Agreed regarding the firms, 3 in 7 years is not bad at all. I know the 7 years to partner or bust is relatively rigid in biglaw, but in small law, someone making it that quickly is really good at developing a book of business. It tends to be closer to 10-15 years to make partner outside biglaw, at least in my market, and there are plenty of career associates out there as well.

I agree with the general advice to look at in house as your credentials seem stellar. But, midlaw and small law should be viable for you as a lateral without any business.

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retard (May 10, 2017 - 9:46 pm)

I think the standard "track" in big law is now around 9 years.

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thirdtierlaw (May 10, 2017 - 7:52 pm)

In-house is your best bet. You could also explore starting a solo practice. But I wouldn't go that route unless you at least have a book of business to cover your expenses. If you do not have that, it'd be hard to get a practice off the ground. Why would your clients want you over a major firm? Patent litigation is expensive, you're not going to get many walk-ins in that area of law.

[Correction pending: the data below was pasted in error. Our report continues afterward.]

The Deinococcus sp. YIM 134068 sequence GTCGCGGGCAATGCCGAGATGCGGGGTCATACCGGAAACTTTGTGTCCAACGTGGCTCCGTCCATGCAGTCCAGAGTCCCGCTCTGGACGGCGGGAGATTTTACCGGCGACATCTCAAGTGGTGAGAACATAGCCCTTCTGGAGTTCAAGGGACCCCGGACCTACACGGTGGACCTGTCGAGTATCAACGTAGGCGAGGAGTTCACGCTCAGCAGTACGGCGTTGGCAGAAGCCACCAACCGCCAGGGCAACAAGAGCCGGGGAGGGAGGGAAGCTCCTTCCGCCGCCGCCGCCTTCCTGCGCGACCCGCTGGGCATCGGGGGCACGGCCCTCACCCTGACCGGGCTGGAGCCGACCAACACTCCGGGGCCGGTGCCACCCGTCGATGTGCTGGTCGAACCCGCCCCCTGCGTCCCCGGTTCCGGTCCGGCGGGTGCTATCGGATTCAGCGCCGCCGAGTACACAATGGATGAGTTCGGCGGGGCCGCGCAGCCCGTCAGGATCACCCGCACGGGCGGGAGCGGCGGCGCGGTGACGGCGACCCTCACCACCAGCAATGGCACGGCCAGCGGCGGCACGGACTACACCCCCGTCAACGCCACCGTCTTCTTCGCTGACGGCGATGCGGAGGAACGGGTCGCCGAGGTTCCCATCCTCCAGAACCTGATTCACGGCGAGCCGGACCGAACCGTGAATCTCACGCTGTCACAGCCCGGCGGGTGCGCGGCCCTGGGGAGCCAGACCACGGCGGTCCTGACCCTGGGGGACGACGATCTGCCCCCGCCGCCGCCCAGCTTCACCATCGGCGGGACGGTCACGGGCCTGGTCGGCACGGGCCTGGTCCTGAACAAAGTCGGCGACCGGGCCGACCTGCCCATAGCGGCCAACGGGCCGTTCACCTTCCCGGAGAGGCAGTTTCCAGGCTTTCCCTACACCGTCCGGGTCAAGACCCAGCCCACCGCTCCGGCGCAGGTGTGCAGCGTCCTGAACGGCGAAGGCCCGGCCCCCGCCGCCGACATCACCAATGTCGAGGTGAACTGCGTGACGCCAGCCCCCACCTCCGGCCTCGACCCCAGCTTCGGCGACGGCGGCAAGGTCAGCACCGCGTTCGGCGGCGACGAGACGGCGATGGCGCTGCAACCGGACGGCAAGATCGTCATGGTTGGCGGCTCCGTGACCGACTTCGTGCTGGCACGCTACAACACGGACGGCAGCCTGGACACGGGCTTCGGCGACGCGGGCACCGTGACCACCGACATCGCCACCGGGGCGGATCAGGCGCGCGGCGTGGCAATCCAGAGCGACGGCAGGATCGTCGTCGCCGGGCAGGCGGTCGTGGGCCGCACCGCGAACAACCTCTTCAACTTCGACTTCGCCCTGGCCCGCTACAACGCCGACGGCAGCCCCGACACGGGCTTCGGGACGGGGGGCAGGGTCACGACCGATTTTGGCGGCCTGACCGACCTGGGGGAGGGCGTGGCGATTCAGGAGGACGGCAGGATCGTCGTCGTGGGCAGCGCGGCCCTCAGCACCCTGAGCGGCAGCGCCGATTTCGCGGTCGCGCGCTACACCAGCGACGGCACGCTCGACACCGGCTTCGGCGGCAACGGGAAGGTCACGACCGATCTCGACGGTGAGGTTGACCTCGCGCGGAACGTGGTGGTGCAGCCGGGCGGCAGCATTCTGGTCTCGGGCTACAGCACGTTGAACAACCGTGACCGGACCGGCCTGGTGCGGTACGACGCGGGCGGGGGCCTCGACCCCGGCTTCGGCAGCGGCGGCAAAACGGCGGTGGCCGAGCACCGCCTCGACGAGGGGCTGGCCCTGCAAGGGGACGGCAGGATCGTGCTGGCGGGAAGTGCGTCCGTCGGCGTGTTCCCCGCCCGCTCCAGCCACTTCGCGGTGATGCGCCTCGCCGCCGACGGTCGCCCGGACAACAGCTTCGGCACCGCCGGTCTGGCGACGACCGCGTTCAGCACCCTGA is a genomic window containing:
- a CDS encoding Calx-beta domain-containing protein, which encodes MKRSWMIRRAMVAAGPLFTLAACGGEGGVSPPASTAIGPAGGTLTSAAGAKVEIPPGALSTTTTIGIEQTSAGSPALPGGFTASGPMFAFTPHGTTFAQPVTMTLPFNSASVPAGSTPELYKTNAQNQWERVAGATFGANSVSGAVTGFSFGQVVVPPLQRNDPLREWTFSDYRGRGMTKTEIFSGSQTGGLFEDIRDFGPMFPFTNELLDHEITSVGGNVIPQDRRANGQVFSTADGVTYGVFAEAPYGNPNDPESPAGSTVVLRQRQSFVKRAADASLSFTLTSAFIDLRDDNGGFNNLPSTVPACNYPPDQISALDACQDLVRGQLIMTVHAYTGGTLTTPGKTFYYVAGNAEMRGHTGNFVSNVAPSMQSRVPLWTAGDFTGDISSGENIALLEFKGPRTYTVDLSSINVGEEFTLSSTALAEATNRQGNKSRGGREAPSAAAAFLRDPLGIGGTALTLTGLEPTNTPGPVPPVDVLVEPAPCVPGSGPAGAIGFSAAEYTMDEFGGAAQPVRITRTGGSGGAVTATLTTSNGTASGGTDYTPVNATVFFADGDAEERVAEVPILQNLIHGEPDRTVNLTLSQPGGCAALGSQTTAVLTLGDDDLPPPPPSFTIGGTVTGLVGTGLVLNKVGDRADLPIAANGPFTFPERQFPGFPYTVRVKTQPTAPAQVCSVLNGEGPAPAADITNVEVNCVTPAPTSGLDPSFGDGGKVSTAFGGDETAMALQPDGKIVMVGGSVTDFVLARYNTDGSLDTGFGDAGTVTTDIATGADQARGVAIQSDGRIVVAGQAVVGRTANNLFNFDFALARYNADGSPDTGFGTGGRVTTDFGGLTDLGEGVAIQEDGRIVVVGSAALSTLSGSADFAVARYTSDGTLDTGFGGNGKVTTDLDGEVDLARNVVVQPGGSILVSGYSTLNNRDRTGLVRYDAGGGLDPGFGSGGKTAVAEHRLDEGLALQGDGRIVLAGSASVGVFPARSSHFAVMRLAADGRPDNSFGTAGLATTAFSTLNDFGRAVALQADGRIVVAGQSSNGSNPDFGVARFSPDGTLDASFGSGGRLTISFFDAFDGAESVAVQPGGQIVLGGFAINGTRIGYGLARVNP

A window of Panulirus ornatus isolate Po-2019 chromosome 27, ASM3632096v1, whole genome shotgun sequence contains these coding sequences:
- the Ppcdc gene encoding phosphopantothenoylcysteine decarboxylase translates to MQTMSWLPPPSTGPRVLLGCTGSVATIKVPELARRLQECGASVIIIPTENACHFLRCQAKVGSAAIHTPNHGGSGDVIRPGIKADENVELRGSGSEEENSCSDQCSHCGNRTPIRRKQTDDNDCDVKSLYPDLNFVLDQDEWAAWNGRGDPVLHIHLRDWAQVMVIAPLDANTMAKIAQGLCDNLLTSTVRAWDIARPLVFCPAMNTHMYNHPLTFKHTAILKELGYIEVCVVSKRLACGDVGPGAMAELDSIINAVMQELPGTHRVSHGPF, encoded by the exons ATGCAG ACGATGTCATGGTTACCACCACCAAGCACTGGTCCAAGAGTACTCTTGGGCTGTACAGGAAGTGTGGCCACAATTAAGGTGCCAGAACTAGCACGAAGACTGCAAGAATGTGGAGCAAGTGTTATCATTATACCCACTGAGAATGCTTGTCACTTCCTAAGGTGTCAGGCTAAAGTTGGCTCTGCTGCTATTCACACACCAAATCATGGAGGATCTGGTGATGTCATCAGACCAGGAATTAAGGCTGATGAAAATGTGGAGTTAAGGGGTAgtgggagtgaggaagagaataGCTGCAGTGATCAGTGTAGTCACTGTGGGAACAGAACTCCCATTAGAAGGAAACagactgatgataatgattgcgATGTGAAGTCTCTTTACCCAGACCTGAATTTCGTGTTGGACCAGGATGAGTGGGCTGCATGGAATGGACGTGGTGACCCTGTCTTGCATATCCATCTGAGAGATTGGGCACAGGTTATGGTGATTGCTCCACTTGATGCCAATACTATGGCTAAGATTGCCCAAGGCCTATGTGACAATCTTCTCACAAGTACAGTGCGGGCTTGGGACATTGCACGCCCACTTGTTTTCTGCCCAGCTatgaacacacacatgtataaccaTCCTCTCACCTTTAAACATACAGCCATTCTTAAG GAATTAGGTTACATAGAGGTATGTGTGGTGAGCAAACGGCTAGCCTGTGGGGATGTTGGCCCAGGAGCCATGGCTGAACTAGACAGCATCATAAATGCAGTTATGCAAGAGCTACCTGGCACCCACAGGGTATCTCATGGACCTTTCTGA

The good news with the area is that it only takes one or two clients to make money.

You have good credentials so if you're willing to take a (big) pay cut, you may be able to move to a small midlaw practice in a secondary city. To get a qualified patent litigator in their firm, they may be willing to take the chance on you learning and practicing in other types of litigation.

Good luck!

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imoothereforeim (May 11, 2017 - 9:28 pm)

"In-house is your best bet."


Sorry that's not it. Tech companies don't hire that many patent lit attorneys. Going in-house even for pat pros and contract is extremely difficult, let alone for pat lit.

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wutwutwut (May 12, 2017 - 7:51 am)

I will partially disagree with imoo. True the ratio of in-house litigation managers to prosecutors is usually like 1:10 or lower.

Still, OP fits the profile of every one I know (15 or so). I frequently see in-house listings for patlit management lawyers.